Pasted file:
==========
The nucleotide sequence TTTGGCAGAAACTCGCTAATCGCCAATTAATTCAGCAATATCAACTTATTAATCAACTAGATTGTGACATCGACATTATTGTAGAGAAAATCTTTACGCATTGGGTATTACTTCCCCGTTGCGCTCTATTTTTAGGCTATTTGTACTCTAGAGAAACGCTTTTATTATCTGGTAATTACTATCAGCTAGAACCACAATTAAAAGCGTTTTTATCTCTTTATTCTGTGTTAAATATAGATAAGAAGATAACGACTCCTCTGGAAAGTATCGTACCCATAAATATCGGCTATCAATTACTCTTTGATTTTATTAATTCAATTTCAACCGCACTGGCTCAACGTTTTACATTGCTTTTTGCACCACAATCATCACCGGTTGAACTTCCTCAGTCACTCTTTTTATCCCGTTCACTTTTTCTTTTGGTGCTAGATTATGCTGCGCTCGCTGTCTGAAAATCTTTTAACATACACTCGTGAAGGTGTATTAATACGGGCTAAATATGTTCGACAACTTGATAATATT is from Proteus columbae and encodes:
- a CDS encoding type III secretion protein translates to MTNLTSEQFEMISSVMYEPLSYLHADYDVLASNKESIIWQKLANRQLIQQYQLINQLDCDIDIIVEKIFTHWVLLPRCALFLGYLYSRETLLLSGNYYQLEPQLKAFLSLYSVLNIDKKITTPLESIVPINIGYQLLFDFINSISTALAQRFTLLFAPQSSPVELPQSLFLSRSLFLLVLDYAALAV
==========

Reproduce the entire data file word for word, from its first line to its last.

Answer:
The nucleotide sequence TTTGGCAGAAACTCGCTAATCGCCAATTAATTCAGCAATATCAACTTATTAATCAACTAGATTGTGACATCGACATTATTGTAGAGAAAATCTTTACGCATTGGGTATTACTTCCCCGTTGCGCTCTATTTTTAGGCTATTTGTACTCTAGAGAAACGCTTTTATTATCTGGTAATTACTATCAGCTAGAACCACAATTAAAAGCGTTTTTATCTCTTTATTCTGTGTTAAATATAGATAAGAAGATAACGACTCCTCTGGAAAGTATCGTACCCATAAATATCGGCTATCAATTACTCTTTGATTTTATTAATTCAATTTCAACCGCACTGGCTCAACGTTTTACATTGCTTTTTGCACCACAATCATCACCGGTTGAACTTCCTCAGTCACTCTTTTTATCCCGTTCACTTTTTCTTTTGGTGCTAGATTATGCTGCGCTCGCTGTCTGAAAATCTTTTAACATACACTCGTGAAGGTGTATTAATACGGGCTAAATATGTTCGACAACTTGATAATATT is from Proteus columbae and encodes:
- a CDS encoding type III secretion protein translates to MTNLTSEQFEMISSVMYEPLSYLHADYDVLASNKESIIWQKLANRQLIQQYQLINQLDCDIDIIVEKIFTHWVLLPRCALFLGYLYSRETLLLSGNYYQLEPQLKAFLSLYSVLNIDKKITTPLESIVPINIGYQLLFDFINSISTALAQRFTLLFAPQSSPVELPQSLFLSRSLFLLVLDYAALAV